The industrial sector, for its part, is experiencing sharp rises in the cost of raw materials, particularly metals, as Russia and Ukraine are among Europe’s leading exporters of iron ore and cast iron. This is particularly true of the Donbass basin, where the country’s steel industry is concentrated. Sanctions against Russia will drive up the price of aluminum, copper and platinum, which will have to be sourced elsewhere. Even more critically, titanium, essential for the aerospace industry, could be in short supply, as the Russian company VSMPO-AVISMA produces 30% of the world’s titanium, much of it in Ukraine, and supplies 65% of Airbus’s needs, for example. Other raw materials will also be in short supply, such as Ukrainian neon, on which chip manufacturers already heavily under-capacity depend; rare earths, of which Ukraine and Russia are major exporters; and lithium, of which Ukraine is said to be Europe’s largest reserve. We can clearly see the impact that such shortages or takeovers could have on our industries, particularly in the automotive sector, which is currently undergoing a forced shift towards electric vehicles and is already experiencing a major shortage of semiconductors. This is already the case in Germany, where two Volkswagen plants will have to close due to the shutdown of some of their suppliers in Ukraine.


Another risk highlighted in our barometer is that the current logistics crisis, which is already causing numerous shortages and supply delays, could be exacerbated if rail traffic between China and Europe were to be halted, as it has grown considerably since 2019 and today represents a major alternative route for many companies.


Finally, in the new context of hybrid warfare, Supply Chains worldwide could suffer a large-scale cyber attack similar to NotPetya in 2017, which was already of Russian origin and aimed to destabilize the Ukrainian government. The attack affected a large number of companies, including Saint-Gobain, US laboratory Merk and transport giant Maersk, at a total cost of around $8 billion.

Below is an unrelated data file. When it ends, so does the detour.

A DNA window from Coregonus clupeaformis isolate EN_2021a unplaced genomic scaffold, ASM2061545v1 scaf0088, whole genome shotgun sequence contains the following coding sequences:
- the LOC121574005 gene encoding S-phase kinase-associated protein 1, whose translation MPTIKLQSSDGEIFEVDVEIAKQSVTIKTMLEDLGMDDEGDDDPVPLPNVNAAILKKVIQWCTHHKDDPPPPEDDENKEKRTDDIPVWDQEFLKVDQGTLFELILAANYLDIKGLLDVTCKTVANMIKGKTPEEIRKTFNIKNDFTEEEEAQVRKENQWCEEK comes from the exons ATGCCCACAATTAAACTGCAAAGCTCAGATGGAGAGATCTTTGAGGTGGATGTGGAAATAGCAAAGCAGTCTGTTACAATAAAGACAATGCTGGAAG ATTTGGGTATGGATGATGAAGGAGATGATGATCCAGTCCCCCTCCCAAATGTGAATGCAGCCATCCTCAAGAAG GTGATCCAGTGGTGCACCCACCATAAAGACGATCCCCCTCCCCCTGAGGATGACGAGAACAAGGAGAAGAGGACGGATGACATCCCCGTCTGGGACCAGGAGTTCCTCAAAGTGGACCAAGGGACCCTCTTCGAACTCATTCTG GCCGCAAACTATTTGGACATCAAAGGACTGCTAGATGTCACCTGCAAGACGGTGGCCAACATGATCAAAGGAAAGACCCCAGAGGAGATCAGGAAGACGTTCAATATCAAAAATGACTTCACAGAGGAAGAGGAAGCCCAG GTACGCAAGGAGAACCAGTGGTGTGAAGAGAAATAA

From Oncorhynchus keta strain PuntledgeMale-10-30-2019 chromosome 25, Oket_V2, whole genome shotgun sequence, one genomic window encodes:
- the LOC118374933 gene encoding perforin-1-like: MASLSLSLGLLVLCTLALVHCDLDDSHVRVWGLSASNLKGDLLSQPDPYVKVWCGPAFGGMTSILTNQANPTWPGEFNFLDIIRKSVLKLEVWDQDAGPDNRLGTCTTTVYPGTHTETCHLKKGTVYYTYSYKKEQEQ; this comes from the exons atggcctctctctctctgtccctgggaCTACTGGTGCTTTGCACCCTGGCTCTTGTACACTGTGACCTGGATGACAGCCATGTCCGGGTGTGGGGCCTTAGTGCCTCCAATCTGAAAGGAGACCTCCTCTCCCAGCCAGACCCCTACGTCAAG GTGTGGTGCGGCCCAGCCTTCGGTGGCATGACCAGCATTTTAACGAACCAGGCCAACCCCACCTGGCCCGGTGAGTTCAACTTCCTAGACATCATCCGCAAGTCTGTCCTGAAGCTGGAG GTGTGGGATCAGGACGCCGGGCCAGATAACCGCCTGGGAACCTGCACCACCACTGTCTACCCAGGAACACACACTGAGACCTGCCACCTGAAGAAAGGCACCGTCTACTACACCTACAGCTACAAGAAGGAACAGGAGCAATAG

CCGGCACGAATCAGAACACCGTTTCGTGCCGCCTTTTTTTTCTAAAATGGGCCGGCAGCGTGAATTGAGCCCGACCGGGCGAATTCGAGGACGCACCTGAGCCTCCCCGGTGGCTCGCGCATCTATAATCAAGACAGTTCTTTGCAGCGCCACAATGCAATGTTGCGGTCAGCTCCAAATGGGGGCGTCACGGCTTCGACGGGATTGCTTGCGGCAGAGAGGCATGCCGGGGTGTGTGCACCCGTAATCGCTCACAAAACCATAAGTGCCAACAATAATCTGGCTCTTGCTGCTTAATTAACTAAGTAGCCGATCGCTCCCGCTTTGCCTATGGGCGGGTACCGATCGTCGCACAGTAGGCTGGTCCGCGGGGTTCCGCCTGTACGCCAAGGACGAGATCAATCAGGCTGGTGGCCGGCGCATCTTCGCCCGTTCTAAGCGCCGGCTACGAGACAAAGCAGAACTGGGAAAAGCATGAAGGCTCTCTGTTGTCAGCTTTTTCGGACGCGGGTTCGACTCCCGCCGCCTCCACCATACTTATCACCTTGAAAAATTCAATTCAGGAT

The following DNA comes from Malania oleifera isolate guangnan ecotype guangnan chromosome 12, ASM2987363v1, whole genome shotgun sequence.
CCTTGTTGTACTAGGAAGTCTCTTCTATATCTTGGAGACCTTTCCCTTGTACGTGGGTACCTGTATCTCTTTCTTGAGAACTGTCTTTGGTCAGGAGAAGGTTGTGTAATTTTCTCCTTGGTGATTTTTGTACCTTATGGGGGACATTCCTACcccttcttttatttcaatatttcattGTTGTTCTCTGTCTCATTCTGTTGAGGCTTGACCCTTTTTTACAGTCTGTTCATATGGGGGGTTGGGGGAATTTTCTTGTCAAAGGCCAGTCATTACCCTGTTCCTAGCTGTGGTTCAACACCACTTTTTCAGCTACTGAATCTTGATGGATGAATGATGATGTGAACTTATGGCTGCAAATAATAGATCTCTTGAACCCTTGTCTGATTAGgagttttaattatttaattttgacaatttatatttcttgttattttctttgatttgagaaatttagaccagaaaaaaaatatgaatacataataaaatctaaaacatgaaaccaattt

As we can see, Supply Chain risk cannot be isolated from the major events we are experiencing, and uncertainty is growing as the world changes at an extremely rapid pace. Geopolitical risk, which took a back seat to the COVID crisis, will undoubtedly play a major role in companies’ risk maps. Its impact on supply chain risk is very significant, and reinforces the urgent need for companies to gain control over this complex network of interdependencies, which can jeopardize their business and even their very survival. If they are to prosper, they need to be able to detect risks and redirect their industrial and logistics plans effectively. First of all, they need to work on improving their supply chain visibility, in order to assess their exposure with regard to the location of their suppliers, flows and customers. Then it’s a matter of building and playing out large-scale scenarios to project potential impacts and determine alternatives, arbitrating priorities according to the cost of risk in relation to the investments needed to improve resilience. This work is essential, and must now be a priority for company managers and their COMEX as they implement global continuity plans for their Supply Chain.


Key figures :

Around 40% of the EU’s natural gas imports come from Russia

One third of the world’s wheat is produced in Ukraine and Russia

30% of the world’s titanium is produced by the Russian company VSMPO-AVISMA